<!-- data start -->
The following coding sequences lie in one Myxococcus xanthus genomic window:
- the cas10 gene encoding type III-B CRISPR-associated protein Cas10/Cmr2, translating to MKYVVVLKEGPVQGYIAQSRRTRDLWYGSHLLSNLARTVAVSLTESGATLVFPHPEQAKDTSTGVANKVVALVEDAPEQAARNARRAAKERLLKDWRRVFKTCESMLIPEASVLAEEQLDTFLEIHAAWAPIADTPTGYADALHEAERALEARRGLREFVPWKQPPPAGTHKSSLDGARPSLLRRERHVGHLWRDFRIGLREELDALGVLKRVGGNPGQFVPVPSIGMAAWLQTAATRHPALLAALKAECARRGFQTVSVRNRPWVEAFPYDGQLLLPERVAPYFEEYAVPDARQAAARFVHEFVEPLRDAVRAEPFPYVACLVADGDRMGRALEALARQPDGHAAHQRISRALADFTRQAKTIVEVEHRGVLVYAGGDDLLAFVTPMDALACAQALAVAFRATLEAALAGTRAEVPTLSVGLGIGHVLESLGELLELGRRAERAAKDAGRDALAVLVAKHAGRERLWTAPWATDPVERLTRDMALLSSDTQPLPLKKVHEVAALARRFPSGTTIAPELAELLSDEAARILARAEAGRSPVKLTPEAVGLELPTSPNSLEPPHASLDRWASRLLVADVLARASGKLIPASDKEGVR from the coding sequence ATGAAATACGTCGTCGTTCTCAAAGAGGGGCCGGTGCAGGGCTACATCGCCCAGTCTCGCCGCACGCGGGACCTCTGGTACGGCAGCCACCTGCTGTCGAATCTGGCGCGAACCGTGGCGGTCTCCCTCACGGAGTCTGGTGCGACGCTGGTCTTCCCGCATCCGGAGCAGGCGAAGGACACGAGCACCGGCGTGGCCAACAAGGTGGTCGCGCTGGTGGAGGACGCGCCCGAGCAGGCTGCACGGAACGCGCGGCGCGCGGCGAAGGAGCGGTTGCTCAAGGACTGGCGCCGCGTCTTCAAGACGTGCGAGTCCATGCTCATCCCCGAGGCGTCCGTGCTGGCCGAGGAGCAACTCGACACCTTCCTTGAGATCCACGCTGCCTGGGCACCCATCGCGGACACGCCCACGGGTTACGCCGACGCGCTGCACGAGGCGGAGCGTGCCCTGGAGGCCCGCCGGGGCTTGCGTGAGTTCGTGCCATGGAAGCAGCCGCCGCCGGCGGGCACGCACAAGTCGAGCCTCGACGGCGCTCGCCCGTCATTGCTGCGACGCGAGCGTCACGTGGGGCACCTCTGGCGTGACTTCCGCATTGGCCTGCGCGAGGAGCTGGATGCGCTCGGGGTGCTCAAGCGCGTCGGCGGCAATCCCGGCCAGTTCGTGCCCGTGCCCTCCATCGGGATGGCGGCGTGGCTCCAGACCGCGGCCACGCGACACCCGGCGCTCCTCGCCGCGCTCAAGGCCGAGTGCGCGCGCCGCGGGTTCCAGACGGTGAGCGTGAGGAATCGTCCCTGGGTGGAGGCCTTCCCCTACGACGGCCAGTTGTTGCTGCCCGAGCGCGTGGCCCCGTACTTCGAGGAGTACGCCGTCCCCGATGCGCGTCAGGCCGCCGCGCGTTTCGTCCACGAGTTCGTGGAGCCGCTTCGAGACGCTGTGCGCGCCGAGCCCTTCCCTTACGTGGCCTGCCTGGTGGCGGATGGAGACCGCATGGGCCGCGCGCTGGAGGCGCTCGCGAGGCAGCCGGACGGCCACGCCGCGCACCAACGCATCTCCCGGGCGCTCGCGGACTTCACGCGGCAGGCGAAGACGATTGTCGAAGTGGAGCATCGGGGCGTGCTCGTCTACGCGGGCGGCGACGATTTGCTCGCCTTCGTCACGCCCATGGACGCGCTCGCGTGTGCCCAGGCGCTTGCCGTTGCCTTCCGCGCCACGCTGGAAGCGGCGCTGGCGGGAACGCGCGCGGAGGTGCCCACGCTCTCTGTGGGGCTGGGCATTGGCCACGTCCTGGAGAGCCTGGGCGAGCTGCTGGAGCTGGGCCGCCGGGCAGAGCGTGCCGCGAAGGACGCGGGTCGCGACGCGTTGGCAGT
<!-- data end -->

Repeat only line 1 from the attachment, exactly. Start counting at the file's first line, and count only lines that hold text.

The following coding sequences lie in one Myxococcus xanthus genomic window: